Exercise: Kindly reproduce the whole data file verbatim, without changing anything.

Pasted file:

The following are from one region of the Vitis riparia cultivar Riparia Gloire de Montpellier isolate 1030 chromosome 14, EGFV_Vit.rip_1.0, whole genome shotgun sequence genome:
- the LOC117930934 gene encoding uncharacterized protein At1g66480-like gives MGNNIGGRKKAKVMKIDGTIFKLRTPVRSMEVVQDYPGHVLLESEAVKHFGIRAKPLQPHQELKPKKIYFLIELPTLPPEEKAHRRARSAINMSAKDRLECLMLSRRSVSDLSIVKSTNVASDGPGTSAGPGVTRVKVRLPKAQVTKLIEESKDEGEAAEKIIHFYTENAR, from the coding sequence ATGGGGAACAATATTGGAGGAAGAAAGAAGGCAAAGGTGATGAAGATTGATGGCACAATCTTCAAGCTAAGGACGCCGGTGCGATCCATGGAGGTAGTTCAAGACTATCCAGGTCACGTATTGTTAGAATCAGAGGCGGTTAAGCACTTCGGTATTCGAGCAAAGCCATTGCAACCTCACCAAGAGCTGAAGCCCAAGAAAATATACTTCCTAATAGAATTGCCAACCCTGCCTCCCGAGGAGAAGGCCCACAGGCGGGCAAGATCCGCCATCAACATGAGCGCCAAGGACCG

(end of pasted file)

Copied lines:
The following are from one region of the Vitis riparia cultivar Riparia Gloire de Montpellier isolate 1030 chromosome 14, EGFV_Vit.rip_1.0, whole genome shotgun sequence genome:
- the LOC117930934 gene encoding uncharacterized protein At1g66480-like gives MGNNIGGRKKAKVMKIDGTIFKLRTPVRSMEVVQDYPGHVLLESEAVKHFGIRAKPLQPHQELKPKKIYFLIELPTLPPEEKAHRRARSAINMSAKDRLECLMLSRRSVSDLSIVKSTNVASDGPGTSAGPGVTRVKVRLPKAQVTKLIEESKDEGEAAEKIIHFYTENAR, from the coding sequence ATGGGGAACAATATTGGAGGAAGAAAGAAGGCAAAGGTGATGAAGATTGATGGCACAATCTTCAAGCTAAGGACGCCGGTGCGATCCATGGAGGTAGTTCAAGACTATCCAGGTCACGTATTGTTAGAATCAGAGGCGGTTAAGCACTTCGGTATTCGAGCAAAGCCATTGCAACCTCACCAAGAGCTGAAGCCCAAGAAAATATACTTCCTAATAGAATTGCCAACCCTGCCTCCCGAGGAGAAGGCCCACAGGCGGGCAAGATCCGCCATCAACATGAGCGCCAAGGACCG